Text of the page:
Mariela Angulo/Beatriz Melani
Miguel Valenzuela/Prof Agustín Balderas
Irving Bonilla/Cristóbal, Jesús Caravantes
Flor Estrada/Madame L’Aiguille, Araceli
Karla Alvarez/Madame DiGrazia
Laura Martinez/La Venadita
Alba Cecilia Rivera/Young Rosa
––––––––––––––––––––––

Muchísimas gracias to my long-time friend and colleague, Scott Dunn who helped me with my setting of Placido’s gorgeous adaptation of Mitchell Morris’ terrific libretto. Scott reviewed every note of the orchestration, making sure it would not get in the way of our amazing singers. As this is my first grand opera, I am greatly appreciative for his help.

I am most indebted to Raúl Rico, who has encouraged me and supported me in this effort. Mitchell and I have dedicated the opera to Raúl and the amazing talent at Cultura/Mazatlán.

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An fun overview of the history of “Dies irae”––the Gregorian chant most associated with death.

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Perhaps we should add cymatics to our music curriculum.

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Released this week, a new CD of my complete songs featuring Juliana Gondek, soprano and William Lumpkin, piano: FOUR QUARTETS OF SONGS AND ARIAS.The YouTube clip above will give you a little preview. The album is available as an enhanced CD anywhere you buy CDs, and as a download anywhere you download music. You may need to search by title or Juliana Gondek for various reasons. I am very happy with this publication and hope you will take a listen.

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How fleeting, how empty

October 22, 2013

w06_bach_arie

In a retirement phase one looks around at all the stuff accumulated over the years and asks What am I going to do with all this stuff? After years of asking just this question, I’ve come up with a partial answer: throw away, recycle or give away stuff you don’t need, and take care of what you decide to keep and/or pass down to heirs.

By chance I put on a Bach cantata, “Ach wie flüchtig, ach wie nichtig” and the music drew me in (I was not paying attention to the words). But then I wondered what Bach was writing about that made me feel this way, and after reading the words (below) I realized that it was a work about not being attached to stuff, and if I had a gig in a church and had to musically sell this topic I would probably use Michael Frank’s text as Bach did:

Ach wie flüchtig, ach wie nichtig

1. Chorus

Ah, how fleeting, ah, how trifling
Is the life of man!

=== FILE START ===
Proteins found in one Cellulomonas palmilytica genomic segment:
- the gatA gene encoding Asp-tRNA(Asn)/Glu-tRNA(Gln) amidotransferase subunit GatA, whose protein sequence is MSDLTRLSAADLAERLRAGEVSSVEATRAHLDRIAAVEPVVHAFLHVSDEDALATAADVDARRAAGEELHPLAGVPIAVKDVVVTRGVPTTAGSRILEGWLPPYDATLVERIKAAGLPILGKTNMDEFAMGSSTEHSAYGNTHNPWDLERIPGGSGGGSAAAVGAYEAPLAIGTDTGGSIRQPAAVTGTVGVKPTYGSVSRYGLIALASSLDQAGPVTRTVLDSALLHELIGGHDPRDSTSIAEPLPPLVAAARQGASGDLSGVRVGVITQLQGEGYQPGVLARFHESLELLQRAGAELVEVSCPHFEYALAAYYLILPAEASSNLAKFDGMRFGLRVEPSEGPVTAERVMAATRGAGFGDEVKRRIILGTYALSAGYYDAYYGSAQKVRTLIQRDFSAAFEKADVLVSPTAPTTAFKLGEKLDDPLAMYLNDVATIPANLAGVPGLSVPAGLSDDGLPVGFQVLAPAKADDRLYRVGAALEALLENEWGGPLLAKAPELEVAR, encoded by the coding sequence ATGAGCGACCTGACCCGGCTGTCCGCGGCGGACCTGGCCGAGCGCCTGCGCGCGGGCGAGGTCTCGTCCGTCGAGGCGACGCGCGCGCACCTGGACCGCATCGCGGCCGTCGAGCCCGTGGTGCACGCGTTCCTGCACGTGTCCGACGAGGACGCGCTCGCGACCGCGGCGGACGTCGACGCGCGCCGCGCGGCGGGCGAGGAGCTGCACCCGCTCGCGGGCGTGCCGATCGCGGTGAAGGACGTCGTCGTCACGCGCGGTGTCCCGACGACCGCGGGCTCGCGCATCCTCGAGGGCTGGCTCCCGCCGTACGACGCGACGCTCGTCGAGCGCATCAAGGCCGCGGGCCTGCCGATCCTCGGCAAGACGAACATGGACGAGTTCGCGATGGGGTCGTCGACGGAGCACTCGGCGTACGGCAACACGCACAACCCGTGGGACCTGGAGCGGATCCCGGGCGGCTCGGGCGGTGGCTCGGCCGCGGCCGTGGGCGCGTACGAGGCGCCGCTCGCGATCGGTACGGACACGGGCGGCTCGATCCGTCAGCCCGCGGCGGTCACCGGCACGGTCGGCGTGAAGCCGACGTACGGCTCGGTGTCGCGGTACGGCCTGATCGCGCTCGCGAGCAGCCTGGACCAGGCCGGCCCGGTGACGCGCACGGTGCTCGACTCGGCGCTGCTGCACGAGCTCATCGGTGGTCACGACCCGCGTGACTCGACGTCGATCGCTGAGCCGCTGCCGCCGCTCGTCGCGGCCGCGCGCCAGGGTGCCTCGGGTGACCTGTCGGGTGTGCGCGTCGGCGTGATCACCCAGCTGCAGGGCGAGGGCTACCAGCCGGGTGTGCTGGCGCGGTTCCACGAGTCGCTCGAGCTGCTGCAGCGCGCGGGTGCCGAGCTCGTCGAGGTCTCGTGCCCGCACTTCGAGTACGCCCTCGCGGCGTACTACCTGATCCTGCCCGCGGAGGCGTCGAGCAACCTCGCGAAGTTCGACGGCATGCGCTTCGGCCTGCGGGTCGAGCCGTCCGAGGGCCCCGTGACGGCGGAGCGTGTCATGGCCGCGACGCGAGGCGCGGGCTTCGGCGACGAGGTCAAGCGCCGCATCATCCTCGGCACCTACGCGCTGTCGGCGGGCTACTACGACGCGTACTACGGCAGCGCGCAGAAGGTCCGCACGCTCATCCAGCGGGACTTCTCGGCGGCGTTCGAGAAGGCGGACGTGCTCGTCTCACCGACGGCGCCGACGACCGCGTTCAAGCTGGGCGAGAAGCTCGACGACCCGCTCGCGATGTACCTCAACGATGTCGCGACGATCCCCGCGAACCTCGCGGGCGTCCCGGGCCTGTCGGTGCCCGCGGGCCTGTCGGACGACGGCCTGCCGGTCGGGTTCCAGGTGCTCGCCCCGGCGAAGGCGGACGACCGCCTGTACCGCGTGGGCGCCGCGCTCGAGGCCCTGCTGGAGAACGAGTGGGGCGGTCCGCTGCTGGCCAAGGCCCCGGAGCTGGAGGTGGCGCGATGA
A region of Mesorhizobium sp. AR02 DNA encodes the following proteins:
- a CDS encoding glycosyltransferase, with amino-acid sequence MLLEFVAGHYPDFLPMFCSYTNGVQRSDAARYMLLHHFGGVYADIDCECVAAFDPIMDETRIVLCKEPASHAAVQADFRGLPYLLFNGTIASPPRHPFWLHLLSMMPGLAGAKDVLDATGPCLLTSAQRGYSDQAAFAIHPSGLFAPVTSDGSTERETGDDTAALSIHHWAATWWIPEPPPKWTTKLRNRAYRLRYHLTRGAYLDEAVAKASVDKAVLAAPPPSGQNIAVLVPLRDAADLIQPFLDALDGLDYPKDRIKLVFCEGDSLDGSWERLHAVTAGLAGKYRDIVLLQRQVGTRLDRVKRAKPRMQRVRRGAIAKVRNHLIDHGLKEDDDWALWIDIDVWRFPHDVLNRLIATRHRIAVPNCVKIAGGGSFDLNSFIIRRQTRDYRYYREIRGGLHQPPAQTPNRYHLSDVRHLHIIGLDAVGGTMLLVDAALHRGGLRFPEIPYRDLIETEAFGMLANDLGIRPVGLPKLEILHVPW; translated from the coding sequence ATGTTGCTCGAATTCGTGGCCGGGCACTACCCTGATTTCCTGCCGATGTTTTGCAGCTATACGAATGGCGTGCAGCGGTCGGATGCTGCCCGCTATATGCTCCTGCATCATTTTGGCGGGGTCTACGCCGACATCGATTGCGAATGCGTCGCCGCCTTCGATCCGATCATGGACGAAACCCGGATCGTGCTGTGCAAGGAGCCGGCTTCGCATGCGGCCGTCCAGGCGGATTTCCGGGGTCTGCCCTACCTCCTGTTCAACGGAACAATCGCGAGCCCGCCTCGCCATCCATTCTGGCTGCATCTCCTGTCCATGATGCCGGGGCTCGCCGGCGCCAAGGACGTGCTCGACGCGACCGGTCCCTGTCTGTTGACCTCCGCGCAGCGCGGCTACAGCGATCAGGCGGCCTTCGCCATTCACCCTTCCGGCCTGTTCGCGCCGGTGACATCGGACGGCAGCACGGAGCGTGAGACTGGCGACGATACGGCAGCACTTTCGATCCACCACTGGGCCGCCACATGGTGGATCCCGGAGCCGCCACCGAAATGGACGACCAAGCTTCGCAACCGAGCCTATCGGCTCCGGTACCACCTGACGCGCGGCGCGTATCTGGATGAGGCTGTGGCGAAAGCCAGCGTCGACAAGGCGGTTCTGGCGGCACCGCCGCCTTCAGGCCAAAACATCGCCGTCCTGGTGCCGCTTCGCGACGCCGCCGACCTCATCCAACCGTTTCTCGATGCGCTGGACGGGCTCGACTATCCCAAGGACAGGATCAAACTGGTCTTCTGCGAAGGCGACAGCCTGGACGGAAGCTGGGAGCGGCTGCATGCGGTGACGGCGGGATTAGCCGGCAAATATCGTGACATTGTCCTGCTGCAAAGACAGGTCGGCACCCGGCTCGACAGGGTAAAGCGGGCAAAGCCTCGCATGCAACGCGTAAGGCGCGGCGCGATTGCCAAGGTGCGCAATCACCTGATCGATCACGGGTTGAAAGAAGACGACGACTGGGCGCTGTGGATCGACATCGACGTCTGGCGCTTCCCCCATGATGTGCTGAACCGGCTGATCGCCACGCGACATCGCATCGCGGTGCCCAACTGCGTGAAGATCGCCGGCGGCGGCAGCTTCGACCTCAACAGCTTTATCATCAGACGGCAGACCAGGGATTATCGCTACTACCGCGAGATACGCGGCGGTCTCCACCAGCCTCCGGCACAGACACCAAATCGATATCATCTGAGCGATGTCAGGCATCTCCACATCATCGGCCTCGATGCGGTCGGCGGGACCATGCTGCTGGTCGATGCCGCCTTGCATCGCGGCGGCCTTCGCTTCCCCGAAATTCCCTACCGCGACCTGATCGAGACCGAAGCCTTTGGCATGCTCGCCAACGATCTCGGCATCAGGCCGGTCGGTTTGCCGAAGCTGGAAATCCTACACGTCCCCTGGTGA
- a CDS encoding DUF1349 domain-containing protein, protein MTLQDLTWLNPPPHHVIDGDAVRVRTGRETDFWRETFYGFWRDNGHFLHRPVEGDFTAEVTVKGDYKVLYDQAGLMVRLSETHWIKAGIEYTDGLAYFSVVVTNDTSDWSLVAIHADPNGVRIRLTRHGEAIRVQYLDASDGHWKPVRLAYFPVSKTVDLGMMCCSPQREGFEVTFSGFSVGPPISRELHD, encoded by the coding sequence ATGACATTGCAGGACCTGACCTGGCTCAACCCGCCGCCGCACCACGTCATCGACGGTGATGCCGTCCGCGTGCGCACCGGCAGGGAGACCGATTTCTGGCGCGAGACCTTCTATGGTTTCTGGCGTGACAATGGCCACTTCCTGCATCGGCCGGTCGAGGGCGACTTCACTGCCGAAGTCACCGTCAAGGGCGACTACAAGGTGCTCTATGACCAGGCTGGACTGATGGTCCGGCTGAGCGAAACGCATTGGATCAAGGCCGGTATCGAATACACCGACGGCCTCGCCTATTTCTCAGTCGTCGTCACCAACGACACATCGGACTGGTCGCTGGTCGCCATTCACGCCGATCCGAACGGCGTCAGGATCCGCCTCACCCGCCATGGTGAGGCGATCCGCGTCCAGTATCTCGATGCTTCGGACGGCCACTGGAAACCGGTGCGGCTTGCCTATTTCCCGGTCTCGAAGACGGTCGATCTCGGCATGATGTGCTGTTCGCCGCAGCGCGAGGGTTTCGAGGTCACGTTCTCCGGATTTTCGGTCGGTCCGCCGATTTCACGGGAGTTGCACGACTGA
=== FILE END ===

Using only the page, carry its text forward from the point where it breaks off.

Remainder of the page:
As a mist soon arises
And soon vanishes again,
So is our life, see!

2. Aria (T)

As swiftly as roaring water rushes by,
So hurry by the days of our life.
Time passes, the hours hurry by,
Just as the raindrops suddenly divide themselves,
When all rushes into the abyss.

3. Recitative (A)

Joy turns to sorrow,
Beauty falls like a flower,
The greatest strength is weakened,
Good fortune changes in time,
Soon honour and glory are over,
Knowledge and men’s creations
Are in the end brought to nothing by the grave.

4. Aria (B)

To hang one’s heart on earthly treasures
Is a seduction of the foolish world.
How easily arise devouring embers,
How the surging floods roar and tear away
Until everything is shattered and falls apart in ruins.

5. Recitative (S)

The highest majesty and spendour
Are shrouded at last by the night of death.
The person who sat on a throne like a god,
In no way escapes the dust and ashes,
And when the last hour strikes,
So that he is carried to the earth,
And the foundation of his highness is shattered,
He is completely forgotten.

6. Chorale [Verse 13]

Ah, how fleeting, ah, how trifling
Are mankind’s affairs!
All, all that we see,
Must fall and vanish.
The person who fears God stands firm forever.

[trans. Francis Browne]

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In a band

October 9, 2013

231121144_640What better way to launch my post UCLA reality than to play in a band, or at least part time. I was asked to sub for a couple of gigs for Megan Keely, a new talented singer songwriter from the Bay area, and I had a blast. I learned many of her songs very quickly, and then we did a variety of covers: Beatles, CSN, Johnny Cash, and more. I played bass, guitar (6 & 12 string), piano and sang harmonies and a few leads. So much fun and amazing that I still remember all those songs from the 60s.